8. But wouldn't time interpolation only be relevant if you either used footage recorded at a different framerate from the target (e.g. a 30fps or 120fps clip amidst the 60fps footage) or used a slow-motion effect? From the sounds of it, "frame blending" would happen before the motion analysis and lead to blurry frames (though that would be fine for soft transitions and fades), whereas "optical flow" sounds like it would happen post-analysis and distribute the found motion between the target frames.
  9. Yes, both take time, but vastly different amounts of it. Slightly altering the project file in Sony Vegas and re-rendering the video each time takes several hours per variation. Rendering the video once with, for example, one second of black screen at the end only takes a couple hours once, and creating several variations by using a stream editor to chop of different lengths of those 60 black frames at the end would at worst take a couple of minutes — less, if source and output videos are on different physical discs or on a SSD. Still technically "taking time", but a fraction of it. The most amount of work would be in the beginning, finding a good stream editor that works well with the output of Sony Vegas, figuring out what variations will make YouTube say "Okay, that's a different video", and getting into a comfortable workflow. And the sum of all that would likely still be less than the time he currently has to waste every week, working around YouTube's stupid problem.
  10. I know, but I was referring to the rendering that Gopher does on his side, before the upload. When the video editing software (Gopher uses Sony Vegas, I think) outputs the final video — concatenating all separate source clips, applying all overlays and effects, downmixing the sound layers, etc. — and encodes it to a specific video standard (e.g. h.264), that's also called rendering, and that's what Gopher was referring to. It ties up his dedicated rendering machine for hours, to produce several indistinguishable versions of the same video that YouTube will accept as "different" enough to upload side-by-side and process in parallel, all in the hope that one of them works properly. My suggestion was to go through the costly render process only once, and then use a different type of video editing software — one that operates on already encoded video streams without decoding-and-re-encoding them — and produce the various different-but-indistinguishable versions that way, in a fraction of the time. Another thing to try would be to re-multiplex the video and audio streams of the final video with slight variations, such as a single millisecond of audio delay in either direction, and hope that it's enough to get past YouTube's "identical videos" detector.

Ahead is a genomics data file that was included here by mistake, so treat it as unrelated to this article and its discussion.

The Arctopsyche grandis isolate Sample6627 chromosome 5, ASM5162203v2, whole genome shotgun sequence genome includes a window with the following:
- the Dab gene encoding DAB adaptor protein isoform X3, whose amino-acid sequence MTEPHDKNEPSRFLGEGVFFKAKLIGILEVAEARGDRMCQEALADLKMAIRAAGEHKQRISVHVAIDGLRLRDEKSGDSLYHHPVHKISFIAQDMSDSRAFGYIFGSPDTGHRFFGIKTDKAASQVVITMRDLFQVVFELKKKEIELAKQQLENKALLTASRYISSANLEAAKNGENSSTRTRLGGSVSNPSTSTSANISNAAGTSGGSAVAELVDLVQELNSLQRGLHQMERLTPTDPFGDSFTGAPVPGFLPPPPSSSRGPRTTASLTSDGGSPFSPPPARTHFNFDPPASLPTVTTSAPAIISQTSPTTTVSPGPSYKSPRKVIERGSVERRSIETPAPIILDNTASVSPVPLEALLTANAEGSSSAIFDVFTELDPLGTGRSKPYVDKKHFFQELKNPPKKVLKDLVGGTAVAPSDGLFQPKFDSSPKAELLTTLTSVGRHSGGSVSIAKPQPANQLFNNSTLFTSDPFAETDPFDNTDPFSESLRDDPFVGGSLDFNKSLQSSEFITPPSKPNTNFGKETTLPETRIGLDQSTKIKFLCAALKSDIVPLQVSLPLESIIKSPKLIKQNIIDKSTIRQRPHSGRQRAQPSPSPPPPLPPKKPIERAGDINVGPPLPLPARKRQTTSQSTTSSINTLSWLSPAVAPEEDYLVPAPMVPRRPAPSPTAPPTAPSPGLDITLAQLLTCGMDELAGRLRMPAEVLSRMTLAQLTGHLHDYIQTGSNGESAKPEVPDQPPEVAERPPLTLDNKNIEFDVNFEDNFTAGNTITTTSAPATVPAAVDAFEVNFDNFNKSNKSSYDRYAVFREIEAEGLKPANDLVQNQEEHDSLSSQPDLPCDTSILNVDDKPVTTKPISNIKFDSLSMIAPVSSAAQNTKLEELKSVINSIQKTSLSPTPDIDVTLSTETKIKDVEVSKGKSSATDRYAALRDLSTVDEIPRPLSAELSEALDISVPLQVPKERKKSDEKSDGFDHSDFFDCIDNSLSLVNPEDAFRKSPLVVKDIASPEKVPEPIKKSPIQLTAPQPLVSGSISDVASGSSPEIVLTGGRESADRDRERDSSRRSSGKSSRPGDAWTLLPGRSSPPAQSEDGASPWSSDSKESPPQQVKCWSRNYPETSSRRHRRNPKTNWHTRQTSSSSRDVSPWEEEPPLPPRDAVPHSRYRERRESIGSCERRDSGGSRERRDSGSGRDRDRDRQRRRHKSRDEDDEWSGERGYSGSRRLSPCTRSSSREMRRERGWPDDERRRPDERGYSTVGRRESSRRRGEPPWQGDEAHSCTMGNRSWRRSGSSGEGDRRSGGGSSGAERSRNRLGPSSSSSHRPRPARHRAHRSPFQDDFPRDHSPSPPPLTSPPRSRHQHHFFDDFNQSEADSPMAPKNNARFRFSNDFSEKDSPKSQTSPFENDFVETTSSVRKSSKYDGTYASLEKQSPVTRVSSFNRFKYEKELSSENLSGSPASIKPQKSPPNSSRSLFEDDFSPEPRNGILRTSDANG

11. It might not work well, unless the video was rendered with closed GOPs; not sure about that. Might take a few tries and a bit of fiddling to find a solution that works, but if you do, it would save you quite a bit of time.